Understandably, players who don’t want to wear leg pads are not reacting favorably to the NFL’s decision that, come 2013, they’ll have to wear leg pads.
That group includes Jammer.
“It’s dumb,” Jammer said. “Ridiculous to me. I don’t think anybody should be required to wear [them]. I don’t get hit, so I don’t need to worry about pads. Offensive players should wear them because we hit them, but I don’t think it should be mandatory.
“You play this game because you want to play this game, and the risks you take are the risks you take. If you don’t want to wear hip pads, knee pads or thigh pads, you shouldn’t have to. It should be a choice.”
Chargers linebacker Jarret Johnson, who joined the team in March from the Ravens, was more pointed.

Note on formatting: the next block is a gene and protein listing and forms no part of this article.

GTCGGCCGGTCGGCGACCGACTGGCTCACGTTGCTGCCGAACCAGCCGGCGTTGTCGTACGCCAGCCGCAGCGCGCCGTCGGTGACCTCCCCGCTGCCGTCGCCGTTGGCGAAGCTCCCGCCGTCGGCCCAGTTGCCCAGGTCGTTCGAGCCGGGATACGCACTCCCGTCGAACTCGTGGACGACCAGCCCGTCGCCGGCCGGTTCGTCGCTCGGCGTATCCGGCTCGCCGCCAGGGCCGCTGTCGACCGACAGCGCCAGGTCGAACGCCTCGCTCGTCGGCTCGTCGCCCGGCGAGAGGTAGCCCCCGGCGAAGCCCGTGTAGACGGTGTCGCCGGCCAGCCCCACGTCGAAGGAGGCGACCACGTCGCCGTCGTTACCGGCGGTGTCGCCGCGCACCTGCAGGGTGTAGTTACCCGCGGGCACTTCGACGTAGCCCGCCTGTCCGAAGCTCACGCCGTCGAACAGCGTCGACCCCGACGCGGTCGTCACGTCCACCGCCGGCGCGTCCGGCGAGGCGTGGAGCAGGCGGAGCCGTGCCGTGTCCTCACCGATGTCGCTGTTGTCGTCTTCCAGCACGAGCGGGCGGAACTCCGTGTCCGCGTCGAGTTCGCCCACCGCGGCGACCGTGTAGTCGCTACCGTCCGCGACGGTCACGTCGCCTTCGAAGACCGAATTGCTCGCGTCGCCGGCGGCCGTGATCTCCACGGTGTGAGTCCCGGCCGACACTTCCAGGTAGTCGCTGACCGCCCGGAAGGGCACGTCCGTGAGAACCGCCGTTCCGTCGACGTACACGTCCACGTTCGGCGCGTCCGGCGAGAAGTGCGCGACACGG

“It’s a bunch of guys who never played football before,” Johnson said. “You hear it all the time. They’re saying, ‘Why do players always complain about player safety if they’re not going to wear thigh pads?’ Well, thigh bruises and knee bruises aren’t ending careers.
“The repetitive amount of hits we take, day in and day out — this, to me, is a P.R. stunt. . . . If you get hit in the legs, you’re doing something wrong. You’re either getting cut or standing there. Usually, when guys are aggressive and they’re hitting back, the legs aren’t usually getting hit.”
If the NFLPA agrees to the change, it won’t matter. And it won’t simply be a matter of paying fines. Like all other uniform violations, the NFL eventually will prevent a non-conforming player from taking the field.
That’ll be the quickest way to get all players to accept the changes.